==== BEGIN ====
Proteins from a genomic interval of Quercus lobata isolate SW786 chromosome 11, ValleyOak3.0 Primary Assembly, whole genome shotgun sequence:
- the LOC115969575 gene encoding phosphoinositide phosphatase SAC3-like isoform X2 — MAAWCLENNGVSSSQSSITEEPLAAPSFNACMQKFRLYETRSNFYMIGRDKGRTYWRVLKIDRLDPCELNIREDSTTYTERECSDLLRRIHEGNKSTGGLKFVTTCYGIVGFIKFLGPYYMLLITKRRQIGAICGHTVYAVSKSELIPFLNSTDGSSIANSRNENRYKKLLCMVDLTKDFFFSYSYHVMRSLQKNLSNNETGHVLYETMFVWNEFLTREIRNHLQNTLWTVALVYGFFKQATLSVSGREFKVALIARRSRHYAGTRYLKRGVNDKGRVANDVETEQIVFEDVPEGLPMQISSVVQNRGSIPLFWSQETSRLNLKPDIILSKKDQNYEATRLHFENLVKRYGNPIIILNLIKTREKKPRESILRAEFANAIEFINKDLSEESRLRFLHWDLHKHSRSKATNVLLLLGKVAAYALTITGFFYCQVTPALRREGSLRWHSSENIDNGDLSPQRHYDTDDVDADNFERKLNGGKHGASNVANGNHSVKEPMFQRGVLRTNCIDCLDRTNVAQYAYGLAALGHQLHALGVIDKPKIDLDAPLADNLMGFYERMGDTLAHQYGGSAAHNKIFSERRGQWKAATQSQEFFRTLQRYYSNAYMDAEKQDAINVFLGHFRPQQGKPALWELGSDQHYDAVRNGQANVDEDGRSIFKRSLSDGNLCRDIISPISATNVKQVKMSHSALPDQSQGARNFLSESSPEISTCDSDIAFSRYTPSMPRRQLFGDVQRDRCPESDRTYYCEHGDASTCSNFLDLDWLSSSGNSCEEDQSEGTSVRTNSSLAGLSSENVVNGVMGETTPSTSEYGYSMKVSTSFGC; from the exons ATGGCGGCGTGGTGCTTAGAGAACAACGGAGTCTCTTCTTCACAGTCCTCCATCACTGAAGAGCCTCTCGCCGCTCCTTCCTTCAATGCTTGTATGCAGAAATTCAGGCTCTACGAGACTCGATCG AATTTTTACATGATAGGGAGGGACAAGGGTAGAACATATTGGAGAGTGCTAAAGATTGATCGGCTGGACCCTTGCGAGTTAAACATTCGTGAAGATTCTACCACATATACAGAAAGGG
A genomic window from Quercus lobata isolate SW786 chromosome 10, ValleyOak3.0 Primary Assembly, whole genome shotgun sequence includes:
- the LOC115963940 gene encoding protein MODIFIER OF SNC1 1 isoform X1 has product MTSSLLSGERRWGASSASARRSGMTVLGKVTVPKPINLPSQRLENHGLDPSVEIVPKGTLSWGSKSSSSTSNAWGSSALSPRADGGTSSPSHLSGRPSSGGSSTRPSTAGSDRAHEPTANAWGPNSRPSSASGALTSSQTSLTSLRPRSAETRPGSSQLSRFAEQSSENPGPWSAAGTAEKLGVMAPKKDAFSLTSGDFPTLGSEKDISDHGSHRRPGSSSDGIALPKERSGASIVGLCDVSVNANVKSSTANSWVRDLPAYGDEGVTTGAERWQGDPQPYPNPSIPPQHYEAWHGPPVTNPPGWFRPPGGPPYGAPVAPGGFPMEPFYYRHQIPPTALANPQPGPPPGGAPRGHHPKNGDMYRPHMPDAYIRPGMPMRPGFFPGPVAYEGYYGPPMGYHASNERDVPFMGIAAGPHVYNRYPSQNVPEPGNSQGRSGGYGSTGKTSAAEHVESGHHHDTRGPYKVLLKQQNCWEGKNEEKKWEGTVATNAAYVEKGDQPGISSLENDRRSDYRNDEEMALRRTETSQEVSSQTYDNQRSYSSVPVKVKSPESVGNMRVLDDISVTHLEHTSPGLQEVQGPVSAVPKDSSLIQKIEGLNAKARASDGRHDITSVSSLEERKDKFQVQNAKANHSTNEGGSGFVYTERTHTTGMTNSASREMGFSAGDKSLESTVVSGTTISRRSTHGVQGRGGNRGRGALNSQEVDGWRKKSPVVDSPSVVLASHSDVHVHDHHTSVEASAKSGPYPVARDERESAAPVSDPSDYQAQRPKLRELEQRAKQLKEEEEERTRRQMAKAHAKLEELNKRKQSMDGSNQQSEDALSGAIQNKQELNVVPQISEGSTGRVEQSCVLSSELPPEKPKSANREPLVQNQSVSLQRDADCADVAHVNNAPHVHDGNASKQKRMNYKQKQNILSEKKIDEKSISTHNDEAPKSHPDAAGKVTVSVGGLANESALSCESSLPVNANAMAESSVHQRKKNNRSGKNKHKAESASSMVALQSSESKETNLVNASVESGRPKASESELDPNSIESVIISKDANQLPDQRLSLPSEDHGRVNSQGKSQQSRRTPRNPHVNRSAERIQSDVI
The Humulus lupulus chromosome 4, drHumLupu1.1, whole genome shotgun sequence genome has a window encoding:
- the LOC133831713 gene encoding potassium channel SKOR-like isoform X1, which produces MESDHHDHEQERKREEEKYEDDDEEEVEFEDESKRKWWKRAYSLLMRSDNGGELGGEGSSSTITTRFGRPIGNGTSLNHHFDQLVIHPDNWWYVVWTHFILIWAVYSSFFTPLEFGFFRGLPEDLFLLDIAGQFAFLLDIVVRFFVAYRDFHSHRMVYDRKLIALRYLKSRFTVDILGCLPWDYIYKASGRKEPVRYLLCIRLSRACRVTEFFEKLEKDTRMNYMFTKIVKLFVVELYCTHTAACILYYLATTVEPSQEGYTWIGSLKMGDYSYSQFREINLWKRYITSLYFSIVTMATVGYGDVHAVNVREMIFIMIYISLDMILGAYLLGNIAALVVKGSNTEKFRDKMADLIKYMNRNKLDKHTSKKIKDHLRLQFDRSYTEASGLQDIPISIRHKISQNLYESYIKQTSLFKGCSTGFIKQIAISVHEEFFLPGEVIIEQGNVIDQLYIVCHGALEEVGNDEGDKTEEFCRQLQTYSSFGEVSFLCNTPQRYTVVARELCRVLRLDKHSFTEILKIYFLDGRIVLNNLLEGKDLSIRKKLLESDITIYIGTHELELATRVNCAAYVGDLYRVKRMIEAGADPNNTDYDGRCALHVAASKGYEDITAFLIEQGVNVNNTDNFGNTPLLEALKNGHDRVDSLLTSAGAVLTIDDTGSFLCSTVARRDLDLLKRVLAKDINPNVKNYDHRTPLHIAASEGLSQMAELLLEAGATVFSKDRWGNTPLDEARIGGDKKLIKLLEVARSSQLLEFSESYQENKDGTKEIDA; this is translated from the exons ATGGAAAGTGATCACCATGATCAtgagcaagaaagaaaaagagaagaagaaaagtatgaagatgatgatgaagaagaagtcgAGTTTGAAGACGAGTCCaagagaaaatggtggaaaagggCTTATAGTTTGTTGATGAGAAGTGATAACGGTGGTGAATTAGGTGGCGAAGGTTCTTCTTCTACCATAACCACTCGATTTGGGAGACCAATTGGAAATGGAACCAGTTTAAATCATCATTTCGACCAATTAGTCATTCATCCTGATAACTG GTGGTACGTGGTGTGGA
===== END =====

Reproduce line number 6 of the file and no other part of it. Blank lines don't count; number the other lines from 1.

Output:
- the LOC133831713 gene encoding potassium channel SKOR-like isoform X1, which produces MESDHHDHEQERKREEEKYEDDDEEEVEFEDESKRKWWKRAYSLLMRSDNGGELGGEGSSSTITTRFGRPIGNGTSLNHHFDQLVIHPDNWWYVVWTHFILIWAVYSSFFTPLEFGFFRGLPEDLFLLDIAGQFAFLLDIVVRFFVAYRDFHSHRMVYDRKLIALRYLKSRFTVDILGCLPWDYIYKASGRKEPVRYLLCIRLSRACRVTEFFEKLEKDTRMNYMFTKIVKLFVVELYCTHTAACILYYLATTVEPSQEGYTWIGSLKMGDYSYSQFREINLWKRYITSLYFSIVTMATVGYGDVHAVNVREMIFIMIYISLDMILGAYLLGNIAALVVKGSNTEKFRDKMADLIKYMNRNKLDKHTSKKIKDHLRLQFDRSYTEASGLQDIPISIRHKISQNLYESYIKQTSLFKGCSTGFIKQIAISVHEEFFLPGEVIIEQGNVIDQLYIVCHGALEEVGNDEGDKTEEFCRQLQTYSSFGEVSFLCNTPQRYTVVARELCRVLRLDKHSFTEILKIYFLDGRIVLNNLLEGKDLSIRKKLLESDITIYIGTHELELATRVNCAAYVGDLYRVKRMIEAGADPNNTDYDGRCALHVAASKGYEDITAFLIEQGVNVNNTDNFGNTPLLEALKNGHDRVDSLLTSAGAVLTIDDTGSFLCSTVARRDLDLLKRVLAKDINPNVKNYDHRTPLHIAASEGLSQMAELLLEAGATVFSKDRWGNTPLDEARIGGDKKLIKLLEVARSSQLLEFSESYQENKDGTKEIDA; this is translated from the exons ATGGAAAGTGATCACCATGATCAtgagcaagaaagaaaaagagaagaagaaaagtatgaagatgatgatgaagaagaagtcgAGTTTGAAGACGAGTCCaagagaaaatggtggaaaagggCTTATAGTTTGTTGATGAGAAGTGATAACGGTGGTGAATTAGGTGGCGAAGGTTCTTCTTCTACCATAACCACTCGATTTGGGAGACCAATTGGAAATGGAACCAGTTTAAATCATCATTTCGACCAATTAGTCATTCATCCTGATAACTG GTGGTACGTGGTGTGGA